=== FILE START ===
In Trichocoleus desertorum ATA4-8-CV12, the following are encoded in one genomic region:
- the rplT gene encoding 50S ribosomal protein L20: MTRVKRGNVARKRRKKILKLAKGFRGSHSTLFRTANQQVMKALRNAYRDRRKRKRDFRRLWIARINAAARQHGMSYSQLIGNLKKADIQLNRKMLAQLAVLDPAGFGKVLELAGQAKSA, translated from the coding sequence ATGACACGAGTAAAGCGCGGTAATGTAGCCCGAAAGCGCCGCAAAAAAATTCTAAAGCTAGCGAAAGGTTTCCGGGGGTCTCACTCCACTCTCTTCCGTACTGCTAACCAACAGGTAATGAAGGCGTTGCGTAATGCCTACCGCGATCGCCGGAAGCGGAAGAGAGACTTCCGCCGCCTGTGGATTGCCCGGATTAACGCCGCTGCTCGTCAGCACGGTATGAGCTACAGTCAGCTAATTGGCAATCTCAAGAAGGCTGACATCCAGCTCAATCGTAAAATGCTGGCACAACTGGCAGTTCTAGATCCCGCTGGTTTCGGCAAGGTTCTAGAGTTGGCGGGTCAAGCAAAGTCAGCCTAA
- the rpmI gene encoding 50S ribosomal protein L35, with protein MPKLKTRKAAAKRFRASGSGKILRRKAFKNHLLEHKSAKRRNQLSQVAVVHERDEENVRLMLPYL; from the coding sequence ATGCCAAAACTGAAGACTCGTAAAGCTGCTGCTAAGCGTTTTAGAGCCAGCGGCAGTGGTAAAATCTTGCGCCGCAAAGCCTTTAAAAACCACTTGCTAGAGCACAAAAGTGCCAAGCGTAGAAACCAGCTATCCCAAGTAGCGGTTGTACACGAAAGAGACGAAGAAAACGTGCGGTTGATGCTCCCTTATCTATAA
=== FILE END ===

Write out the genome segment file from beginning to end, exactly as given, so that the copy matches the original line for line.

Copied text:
In Trichocoleus desertorum ATA4-8-CV12, the following are encoded in one genomic region:
- the rplT gene encoding 50S ribosomal protein L20: MTRVKRGNVARKRRKKILKLAKGFRGSHSTLFRTANQQVMKALRNAYRDRRKRKRDFRRLWIARINAAARQHGMSYSQLIGNLKKADIQLNRKMLAQLAVLDPAGFGKVLELAGQAKSA, translated from the coding sequence ATGACACGAGTAAAGCGCGGTAATGTAGCCCGAAAGCGCCGCAAAAAAATTCTAAAGCTAGCGAAAGGTTTCCGGGGGTCTCACTCCACTCTCTTCCGTACTGCTAACCAACAGGTAATGAAGGCGTTGCGTAATGCCTACCGCGATCGCCGGAAGCGGAAGAGAGACTTCCGCCGCCTGTGGATTGCCCGGATTAACGCCGCTGCTCGTCAGCACGGTATGAGCTACAGTCAGCTAATTGGCAATCTCAAGAAGGCTGACATCCAGCTCAATCGTAAAATGCTGGCACAACTGGCAGTTCTAGATCCCGCTGGTTTCGGCAAGGTTCTAGAGTTGGCGGGTCAAGCAAAGTCAGCCTAA
- the rpmI gene encoding 50S ribosomal protein L35, with protein MPKLKTRKAAAKRFRASGSGKILRRKAFKNHLLEHKSAKRRNQLSQVAVVHERDEENVRLMLPYL; from the coding sequence ATGCCAAAACTGAAGACTCGTAAAGCTGCTGCTAAGCGTTTTAGAGCCAGCGGCAGTGGTAAAATCTTGCGCCGCAAAGCCTTTAAAAACCACTTGCTAGAGCACAAAAGTGCCAAGCGTAGAAACCAGCTATCCCAAGTAGCGGTTGTACACGAAAGAGACGAAGAAAACGTGCGGTTGATGCTCCCTTATCTATAA